Said 65-year-old Stanley Meadows, who since 1939 has owned the auto garage behind which Fuller was killed: “I can’t help but think about it; it was so close. But I’m trying to forget.”
There may not be visible signs of change, yet people speak of changes, invisible scars that will be carried for some time as well as new thought being given to the condition of the neighborhood.
“It’s nothing you can see,” said Joe Henderson, an optician with an office on H Street. “ The Fuller murder gave the people a lot to think about — the young people and the old.
“Those kids got some pretty big time,” said Henderson, who is president of the Brown Junior High School PTA and who knew some of the Fuller case defendants. “It may have shaken up the youngsters a little bit if they thought about messing up. Some of these youngsters live in that make-believe world where they think nothing can happen to them.”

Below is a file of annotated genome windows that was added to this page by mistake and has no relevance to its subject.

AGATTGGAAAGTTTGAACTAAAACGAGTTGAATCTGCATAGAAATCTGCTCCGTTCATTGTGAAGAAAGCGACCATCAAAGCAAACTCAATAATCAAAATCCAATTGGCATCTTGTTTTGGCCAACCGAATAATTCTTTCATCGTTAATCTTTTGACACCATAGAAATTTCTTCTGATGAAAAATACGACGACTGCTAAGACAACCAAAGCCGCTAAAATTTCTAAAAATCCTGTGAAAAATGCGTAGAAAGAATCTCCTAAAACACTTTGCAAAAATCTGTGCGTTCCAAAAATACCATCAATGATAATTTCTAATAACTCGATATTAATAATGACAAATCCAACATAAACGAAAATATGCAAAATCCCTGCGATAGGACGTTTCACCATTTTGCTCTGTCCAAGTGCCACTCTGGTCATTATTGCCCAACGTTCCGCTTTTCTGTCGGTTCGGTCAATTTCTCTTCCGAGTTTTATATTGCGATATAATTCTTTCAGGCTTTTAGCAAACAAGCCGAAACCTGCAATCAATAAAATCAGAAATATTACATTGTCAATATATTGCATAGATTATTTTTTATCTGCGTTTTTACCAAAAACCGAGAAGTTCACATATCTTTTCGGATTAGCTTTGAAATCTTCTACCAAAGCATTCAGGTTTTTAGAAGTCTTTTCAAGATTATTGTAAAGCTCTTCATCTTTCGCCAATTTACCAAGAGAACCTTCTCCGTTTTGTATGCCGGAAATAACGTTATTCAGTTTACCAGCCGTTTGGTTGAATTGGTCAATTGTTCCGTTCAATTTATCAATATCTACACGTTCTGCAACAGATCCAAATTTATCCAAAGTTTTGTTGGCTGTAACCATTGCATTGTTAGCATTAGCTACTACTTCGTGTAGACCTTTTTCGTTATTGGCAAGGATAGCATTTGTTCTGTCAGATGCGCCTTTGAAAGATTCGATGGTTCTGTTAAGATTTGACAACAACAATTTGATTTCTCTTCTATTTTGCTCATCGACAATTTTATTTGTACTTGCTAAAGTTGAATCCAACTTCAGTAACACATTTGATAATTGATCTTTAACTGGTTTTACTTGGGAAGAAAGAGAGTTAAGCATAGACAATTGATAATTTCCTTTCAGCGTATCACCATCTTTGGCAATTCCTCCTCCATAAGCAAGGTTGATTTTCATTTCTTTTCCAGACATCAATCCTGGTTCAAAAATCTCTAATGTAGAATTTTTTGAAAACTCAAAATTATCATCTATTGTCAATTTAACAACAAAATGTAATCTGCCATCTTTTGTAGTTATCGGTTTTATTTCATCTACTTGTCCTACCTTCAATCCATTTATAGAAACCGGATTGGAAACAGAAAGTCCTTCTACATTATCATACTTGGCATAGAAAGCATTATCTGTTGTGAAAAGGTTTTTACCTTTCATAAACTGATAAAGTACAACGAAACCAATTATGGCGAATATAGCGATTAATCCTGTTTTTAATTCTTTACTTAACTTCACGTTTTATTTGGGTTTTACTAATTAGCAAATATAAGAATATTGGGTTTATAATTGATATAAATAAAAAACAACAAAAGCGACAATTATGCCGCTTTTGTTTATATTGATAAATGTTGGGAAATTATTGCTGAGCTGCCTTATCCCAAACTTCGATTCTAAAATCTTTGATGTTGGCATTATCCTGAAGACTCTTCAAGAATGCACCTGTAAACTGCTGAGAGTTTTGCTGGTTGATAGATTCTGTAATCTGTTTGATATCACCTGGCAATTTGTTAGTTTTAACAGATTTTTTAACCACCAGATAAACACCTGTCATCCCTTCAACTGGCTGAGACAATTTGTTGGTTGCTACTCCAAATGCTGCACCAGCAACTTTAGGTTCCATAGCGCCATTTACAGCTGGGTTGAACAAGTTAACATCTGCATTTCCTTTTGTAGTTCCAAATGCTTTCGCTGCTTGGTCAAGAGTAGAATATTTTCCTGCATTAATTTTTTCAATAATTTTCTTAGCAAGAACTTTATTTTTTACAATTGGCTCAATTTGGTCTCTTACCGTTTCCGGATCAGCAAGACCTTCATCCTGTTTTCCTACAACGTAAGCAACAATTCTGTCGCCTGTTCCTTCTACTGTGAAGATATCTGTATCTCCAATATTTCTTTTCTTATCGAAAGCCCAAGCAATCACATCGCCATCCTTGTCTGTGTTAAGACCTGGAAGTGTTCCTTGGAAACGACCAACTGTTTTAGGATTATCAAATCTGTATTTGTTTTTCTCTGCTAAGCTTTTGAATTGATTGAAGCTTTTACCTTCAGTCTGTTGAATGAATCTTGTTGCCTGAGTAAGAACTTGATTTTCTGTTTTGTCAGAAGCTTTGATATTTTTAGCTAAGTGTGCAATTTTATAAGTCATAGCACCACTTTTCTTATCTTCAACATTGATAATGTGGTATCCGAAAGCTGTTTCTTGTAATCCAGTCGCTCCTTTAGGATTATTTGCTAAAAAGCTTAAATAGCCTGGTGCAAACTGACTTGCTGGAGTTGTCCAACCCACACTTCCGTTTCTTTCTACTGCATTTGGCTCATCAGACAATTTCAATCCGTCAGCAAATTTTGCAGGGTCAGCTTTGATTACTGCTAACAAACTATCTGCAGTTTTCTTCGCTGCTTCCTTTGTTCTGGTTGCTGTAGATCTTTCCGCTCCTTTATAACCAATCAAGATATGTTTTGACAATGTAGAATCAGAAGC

“Because of the Fuller case, it has become glaringly obvious that there is nothing here for kids,” said Thomas. “There is absolutely nothing to do here but hang out.”
“It’s terrible when you’re 17 and it’s a Friday night in the summer and you have nothing to do,” said Henderson. “It’s a dangerous situation for everybody.”
Some residents remember when H Street Northeast was a shopping mecca and no one stood idle on the street corners.
“It was more like a middle-class neighborhood,” said Katie Smith, who lives in the 800 block of Ninth Street Northeast. “I have a kinship to the neighborhood because I know how pretty it was when I was a child. We had flowers and vegetables, and no one would ever think of stepping on anyone else’s grass.”
In 1968, following the assassination of the Rev. Martin Luther King Jr., rioting turned some blocks of H Street into a huge blaze fed by rage until nothing was left but cinders and memories. Since then the D.C. government has announced a series of plans to rehabilitate the corridor.